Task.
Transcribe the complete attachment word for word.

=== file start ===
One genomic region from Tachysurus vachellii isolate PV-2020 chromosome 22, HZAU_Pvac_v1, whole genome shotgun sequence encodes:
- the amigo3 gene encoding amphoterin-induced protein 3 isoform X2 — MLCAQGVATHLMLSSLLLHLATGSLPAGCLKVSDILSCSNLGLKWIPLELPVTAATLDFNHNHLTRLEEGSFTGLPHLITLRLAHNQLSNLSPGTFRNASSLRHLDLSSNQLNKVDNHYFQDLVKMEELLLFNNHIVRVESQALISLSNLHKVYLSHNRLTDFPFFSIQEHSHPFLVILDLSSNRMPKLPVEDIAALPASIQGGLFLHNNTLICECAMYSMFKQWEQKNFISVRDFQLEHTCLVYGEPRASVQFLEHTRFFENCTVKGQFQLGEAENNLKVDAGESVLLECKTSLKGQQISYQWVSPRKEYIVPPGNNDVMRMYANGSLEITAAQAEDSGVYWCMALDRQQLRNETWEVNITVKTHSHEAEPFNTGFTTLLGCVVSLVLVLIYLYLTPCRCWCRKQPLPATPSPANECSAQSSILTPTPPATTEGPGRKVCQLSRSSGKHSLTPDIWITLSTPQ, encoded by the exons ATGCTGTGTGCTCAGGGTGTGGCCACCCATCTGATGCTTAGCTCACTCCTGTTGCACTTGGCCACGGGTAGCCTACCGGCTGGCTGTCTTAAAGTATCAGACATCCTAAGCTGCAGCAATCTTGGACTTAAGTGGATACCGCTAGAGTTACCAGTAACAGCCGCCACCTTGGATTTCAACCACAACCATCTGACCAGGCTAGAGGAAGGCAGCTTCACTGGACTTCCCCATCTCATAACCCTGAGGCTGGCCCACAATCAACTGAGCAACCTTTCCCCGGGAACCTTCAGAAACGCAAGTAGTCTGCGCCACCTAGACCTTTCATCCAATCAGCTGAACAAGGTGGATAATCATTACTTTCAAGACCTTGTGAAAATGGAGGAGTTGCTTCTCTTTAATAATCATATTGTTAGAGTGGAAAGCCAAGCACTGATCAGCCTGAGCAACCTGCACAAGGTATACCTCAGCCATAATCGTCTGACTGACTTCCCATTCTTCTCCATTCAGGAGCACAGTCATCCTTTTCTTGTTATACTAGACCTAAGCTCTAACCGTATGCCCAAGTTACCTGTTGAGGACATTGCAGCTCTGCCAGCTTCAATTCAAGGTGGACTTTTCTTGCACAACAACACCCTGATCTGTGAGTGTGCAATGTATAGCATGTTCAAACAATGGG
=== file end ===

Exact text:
One genomic region from Tachysurus vachellii isolate PV-2020 chromosome 22, HZAU_Pvac_v1, whole genome shotgun sequence encodes:
- the amigo3 gene encoding amphoterin-induced protein 3 isoform X2 — MLCAQGVATHLMLSSLLLHLATGSLPAGCLKVSDILSCSNLGLKWIPLELPVTAATLDFNHNHLTRLEEGSFTGLPHLITLRLAHNQLSNLSPGTFRNASSLRHLDLSSNQLNKVDNHYFQDLVKMEELLLFNNHIVRVESQALISLSNLHKVYLSHNRLTDFPFFSIQEHSHPFLVILDLSSNRMPKLPVEDIAALPASIQGGLFLHNNTLICECAMYSMFKQWEQKNFISVRDFQLEHTCLVYGEPRASVQFLEHTRFFENCTVKGQFQLGEAENNLKVDAGESVLLECKTSLKGQQISYQWVSPRKEYIVPPGNNDVMRMYANGSLEITAAQAEDSGVYWCMALDRQQLRNETWEVNITVKTHSHEAEPFNTGFTTLLGCVVSLVLVLIYLYLTPCRCWCRKQPLPATPSPANECSAQSSILTPTPPATTEGPGRKVCQLSRSSGKHSLTPDIWITLSTPQ, encoded by the exons ATGCTGTGTGCTCAGGGTGTGGCCACCCATCTGATGCTTAGCTCACTCCTGTTGCACTTGGCCACGGGTAGCCTACCGGCTGGCTGTCTTAAAGTATCAGACATCCTAAGCTGCAGCAATCTTGGACTTAAGTGGATACCGCTAGAGTTACCAGTAACAGCCGCCACCTTGGATTTCAACCACAACCATCTGACCAGGCTAGAGGAAGGCAGCTTCACTGGACTTCCCCATCTCATAACCCTGAGGCTGGCCCACAATCAACTGAGCAACCTTTCCCCGGGAACCTTCAGAAACGCAAGTAGTCTGCGCCACCTAGACCTTTCATCCAATCAGCTGAACAAGGTGGATAATCATTACTTTCAAGACCTTGTGAAAATGGAGGAGTTGCTTCTCTTTAATAATCATATTGTTAGAGTGGAAAGCCAAGCACTGATCAGCCTGAGCAACCTGCACAAGGTATACCTCAGCCATAATCGTCTGACTGACTTCCCATTCTTCTCCATTCAGGAGCACAGTCATCCTTTTCTTGTTATACTAGACCTAAGCTCTAACCGTATGCCCAAGTTACCTGTTGAGGACATTGCAGCTCTGCCAGCTTCAATTCAAGGTGGACTTTTCTTGCACAACAACACCCTGATCTGTGAGTGTGCAATGTATAGCATGTTCAAACAATGGG